Christmas Greetings from Bukal Life Care

Henry Wadsworth Longfellow wrote the poem “Christmas Bells” during the American Civil War, arguably the first “modern war”– the bloodiest war in American history. Longfellow contrasts the church bells ringing celebration of the birth of Jesus Christ and the associated paean of the angelic hosts of “Peace on Earth, Goodwill to man,” with the violence of the war– a war commonly of Christian brother against Christian brother. Tied to this struggle, Longfellow had the tragedy of the recent death of his wife, and news of his son’s grave injury on the battlefield.

His resolution is similar to the book of Habakkuk, where tragedy and hope are allowed to intermingle.


Henry Wadsworth Longfellow (1807-1882)where the tension of the contrast is allowed to remain… but with the confidence that God, ultimately, will prevail and bring peace and joy.

We at Bukal Life Care, wish you a blessed Holiday Season, and 2017. We know that some struggle to identify God’s blessing in their lives. It is beyond our ability to resolve this in your hearts and minds. For now, we can offer the words of two who have wrestled with the pain in life, and their ultimate faith in God’s goodwill. So here are  words of Longfellow (identified by many in the carol, “I Heard the Bells on Christmas Day”) and the last few verses from the Prophet Habakkuk.

Christmas Bells (1863)

By Henry Wadsworth Longfellow

    I HEARD the bells on Christmas Day
    Their old, familiar carols play,
        And wild and sweet
        The words repeat
    Of peace on earth, good-will to men!

    And thought how, as the day had come,
    The belfries of all Christendom
        Had rolled along
        The unbroken song
    Of peace on earth, good-will to men!

    Till ringing, singing on its way,
    The world revolved from night to day,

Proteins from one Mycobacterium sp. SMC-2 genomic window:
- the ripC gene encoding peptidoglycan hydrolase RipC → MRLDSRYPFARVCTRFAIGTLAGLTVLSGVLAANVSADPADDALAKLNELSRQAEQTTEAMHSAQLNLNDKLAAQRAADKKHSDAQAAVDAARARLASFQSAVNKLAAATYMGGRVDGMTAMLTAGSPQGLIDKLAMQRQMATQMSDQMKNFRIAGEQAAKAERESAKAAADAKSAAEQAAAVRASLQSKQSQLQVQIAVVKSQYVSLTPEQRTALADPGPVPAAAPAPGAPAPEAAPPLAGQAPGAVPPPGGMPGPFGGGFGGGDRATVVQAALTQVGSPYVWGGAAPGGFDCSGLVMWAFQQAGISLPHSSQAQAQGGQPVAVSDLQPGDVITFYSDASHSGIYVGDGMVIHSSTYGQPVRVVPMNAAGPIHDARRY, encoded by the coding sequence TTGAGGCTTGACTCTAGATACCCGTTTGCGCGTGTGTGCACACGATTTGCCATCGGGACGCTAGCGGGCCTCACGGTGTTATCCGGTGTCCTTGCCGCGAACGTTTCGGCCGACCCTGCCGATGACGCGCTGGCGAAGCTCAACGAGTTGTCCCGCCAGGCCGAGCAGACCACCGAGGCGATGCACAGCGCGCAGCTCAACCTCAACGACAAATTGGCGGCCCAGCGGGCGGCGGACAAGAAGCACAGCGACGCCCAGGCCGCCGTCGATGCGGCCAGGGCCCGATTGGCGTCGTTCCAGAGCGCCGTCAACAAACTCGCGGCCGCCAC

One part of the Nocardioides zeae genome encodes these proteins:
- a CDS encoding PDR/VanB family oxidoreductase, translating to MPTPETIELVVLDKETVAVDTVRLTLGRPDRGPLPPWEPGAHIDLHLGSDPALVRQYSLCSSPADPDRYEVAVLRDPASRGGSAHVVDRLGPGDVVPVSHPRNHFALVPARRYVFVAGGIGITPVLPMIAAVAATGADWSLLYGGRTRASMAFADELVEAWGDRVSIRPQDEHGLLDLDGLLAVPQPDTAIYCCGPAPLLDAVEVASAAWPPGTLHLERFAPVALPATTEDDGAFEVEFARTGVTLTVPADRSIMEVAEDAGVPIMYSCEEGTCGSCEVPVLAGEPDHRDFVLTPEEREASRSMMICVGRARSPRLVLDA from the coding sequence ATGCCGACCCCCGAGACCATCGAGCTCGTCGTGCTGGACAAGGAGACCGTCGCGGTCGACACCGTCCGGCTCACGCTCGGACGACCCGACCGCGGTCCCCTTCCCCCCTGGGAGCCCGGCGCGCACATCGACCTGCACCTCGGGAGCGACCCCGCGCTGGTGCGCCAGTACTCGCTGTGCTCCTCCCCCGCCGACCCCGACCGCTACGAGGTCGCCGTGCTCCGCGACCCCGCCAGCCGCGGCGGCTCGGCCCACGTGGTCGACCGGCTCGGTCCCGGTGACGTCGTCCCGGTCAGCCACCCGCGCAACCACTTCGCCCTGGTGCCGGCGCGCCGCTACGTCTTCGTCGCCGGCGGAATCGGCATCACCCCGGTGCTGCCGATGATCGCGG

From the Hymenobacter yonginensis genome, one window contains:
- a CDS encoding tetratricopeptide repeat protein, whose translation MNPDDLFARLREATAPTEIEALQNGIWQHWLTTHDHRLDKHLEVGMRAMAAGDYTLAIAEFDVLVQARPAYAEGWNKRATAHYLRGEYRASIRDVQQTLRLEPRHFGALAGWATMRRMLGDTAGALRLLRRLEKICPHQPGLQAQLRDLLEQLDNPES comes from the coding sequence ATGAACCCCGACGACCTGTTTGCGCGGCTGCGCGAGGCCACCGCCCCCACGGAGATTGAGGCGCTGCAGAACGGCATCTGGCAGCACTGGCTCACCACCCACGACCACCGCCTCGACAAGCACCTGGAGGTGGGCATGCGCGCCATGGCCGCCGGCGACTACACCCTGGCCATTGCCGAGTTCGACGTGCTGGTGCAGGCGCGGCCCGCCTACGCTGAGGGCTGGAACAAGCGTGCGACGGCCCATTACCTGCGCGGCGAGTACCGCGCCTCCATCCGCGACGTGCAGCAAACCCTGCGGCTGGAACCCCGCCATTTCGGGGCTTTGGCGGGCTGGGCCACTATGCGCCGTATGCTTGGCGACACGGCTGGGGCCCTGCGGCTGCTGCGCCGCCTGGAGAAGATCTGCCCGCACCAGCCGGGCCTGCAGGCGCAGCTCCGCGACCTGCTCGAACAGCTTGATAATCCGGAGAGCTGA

A voice, a chime,
        A chant sublime
    Of peace on earth, good-will to men!

    Then from each black, accursed mouth
    The cannon thundered in the South,
        And with the sound
        The carols drowned
    Of peace on earth, good-will to men!

    It was as if an earthquake rent
    The hearth-stones of a continent,
        And made forlorn
        The households born
    Of peace on earth, good-will to men!

    And in despair I bowed my head;
    “There is no peace on earth,” I said;
        “For hate is strong,
        And mocks the song
    Of peace on earth, good-will to men!”

    Then pealed the bells more loud and deep:
    “God is not dead, nor doth He sleep;
        The Wrong shall fail,
        The Right prevail,
    With peace on earth, good-will to men.”


Though the fig tree does not bud
and there is no fruit on the vines,
though the olive crop fails
and the fields produce no food,
though there are no sheep in the pen
and no cattle in the stalls,
yet I will triumph in Yahweh;
I will rejoice in the God of my salvation!
Yahweh my Lord is my strength;
He makes my feet like those of a deer
and enables me to walk on mountain heights!
                   Habakkuk 3:17-19